The analysis included data from 56 patients whose information were continuously collected from Nov. 16, 2019, to May 15, 2020, including the local stay-at-home period. Most were women (86%), white (91%), and non-Hispanic (98%); their average age was 43.5.
Building off of prior research done in first-year college students, the researchers used machine learning algorithms to assess whether the digital data could be used to predict how patient-reported outcomes changed during lockdown.
Notably, many of the assessed outcomes were found to affect each other. For example, fatigue and sleep quality appeared to influence the association between MS severity and depression.
Passive behavior changes in COVID lockdown predict health outcomes
Results showed that the best model, which included data on calls, heart rate, and location, could predict the occurrence of depression during the stay-at-home period with an accuracy of 82.5%. The same types of data yielded the best predictions of severe fatigue (versus mild fatigue) with an accuracy of 75.5%.
In terms of sleep quality, the best model, including data on location and screen time, was able to predict poor sleep quality (versus better sleep quality) with an accuracy of 84%. The best model for predicting high global MS symptom burden had an accuracy of 90%, based on data from calls, heart rate, location, and screen time.
“Our study provides the first real-world evidence of potential clinical utility of passively sensed behavior changes to predict health outcomes during the unique stay-at-home period in a population with a chronic neurological disorder and complex health needs,” the researchers wrote.
They proposed that using this type of data in routine practice could help with patient care, especially during major stressful events, such as pandemics and natural disasters, that could limit in-person visits and considerably alter behaviors.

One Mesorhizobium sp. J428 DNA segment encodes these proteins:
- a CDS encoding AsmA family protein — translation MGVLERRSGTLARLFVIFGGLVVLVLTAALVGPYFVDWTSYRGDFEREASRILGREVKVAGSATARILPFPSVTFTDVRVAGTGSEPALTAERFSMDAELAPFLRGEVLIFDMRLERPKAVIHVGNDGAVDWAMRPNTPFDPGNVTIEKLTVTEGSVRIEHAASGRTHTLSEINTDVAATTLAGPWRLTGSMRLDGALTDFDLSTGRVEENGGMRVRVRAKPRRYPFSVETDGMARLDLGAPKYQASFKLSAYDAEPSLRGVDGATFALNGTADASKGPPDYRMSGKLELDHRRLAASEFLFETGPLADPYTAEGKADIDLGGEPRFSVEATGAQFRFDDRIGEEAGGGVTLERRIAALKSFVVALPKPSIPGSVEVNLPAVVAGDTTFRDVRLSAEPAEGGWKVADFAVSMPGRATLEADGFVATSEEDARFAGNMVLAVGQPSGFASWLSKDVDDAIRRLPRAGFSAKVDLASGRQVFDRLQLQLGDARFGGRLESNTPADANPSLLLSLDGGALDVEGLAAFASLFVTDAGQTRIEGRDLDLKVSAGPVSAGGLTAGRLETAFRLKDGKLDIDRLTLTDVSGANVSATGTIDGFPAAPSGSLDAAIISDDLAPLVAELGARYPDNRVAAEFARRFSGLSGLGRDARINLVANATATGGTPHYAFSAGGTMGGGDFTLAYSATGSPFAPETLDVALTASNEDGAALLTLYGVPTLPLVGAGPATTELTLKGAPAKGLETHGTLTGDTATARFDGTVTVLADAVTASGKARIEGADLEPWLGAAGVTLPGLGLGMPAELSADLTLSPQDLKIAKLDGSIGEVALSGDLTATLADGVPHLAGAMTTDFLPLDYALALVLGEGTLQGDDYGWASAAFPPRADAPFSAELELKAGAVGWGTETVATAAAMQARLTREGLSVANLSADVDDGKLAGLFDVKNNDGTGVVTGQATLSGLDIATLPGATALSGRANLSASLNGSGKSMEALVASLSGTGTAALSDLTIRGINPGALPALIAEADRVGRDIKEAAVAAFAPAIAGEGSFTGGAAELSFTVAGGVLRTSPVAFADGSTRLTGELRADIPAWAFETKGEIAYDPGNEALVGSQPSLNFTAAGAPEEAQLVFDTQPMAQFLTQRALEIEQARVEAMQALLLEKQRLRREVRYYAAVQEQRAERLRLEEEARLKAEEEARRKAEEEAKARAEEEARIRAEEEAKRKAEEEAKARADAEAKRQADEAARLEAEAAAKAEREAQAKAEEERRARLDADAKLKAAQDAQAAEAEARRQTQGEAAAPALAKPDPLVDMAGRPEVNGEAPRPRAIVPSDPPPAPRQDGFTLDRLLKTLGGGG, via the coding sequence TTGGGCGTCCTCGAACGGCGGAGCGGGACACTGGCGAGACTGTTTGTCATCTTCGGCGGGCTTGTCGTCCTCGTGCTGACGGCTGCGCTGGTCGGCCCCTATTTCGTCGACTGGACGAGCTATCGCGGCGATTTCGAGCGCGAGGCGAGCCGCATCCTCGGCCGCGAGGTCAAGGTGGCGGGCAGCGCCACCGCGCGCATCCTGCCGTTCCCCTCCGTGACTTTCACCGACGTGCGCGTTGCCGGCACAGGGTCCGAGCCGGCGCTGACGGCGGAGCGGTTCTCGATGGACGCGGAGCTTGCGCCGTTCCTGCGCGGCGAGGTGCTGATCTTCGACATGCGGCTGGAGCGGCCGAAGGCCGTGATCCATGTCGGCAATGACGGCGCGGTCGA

“Predictive models built using our approach could help patients self-monitor their health when access to … care becomes suddenly limited and could encourage patients (or their caregivers) to actively seek medical attention sooner” should the models show troubling changes, the team wrote.
“Further, our models could help clinicians better monitor at-risk patients and make triage decisions for patients who require prioritization for interventions (eg, medication and counseling), particularly in the setting of suddenly limited health care access and scarce resources,” they added.
The scientists noted, however, that this analysis was limited by the reliance on patient-reported data to assess outcomes, as well as the small number of participants.
“This study paved the way for future replication studies during major stressful events and has implications for future patient self-monitoring and clinician screening for urgent interventions in MS and other complex chronic diseases,” the team concluded.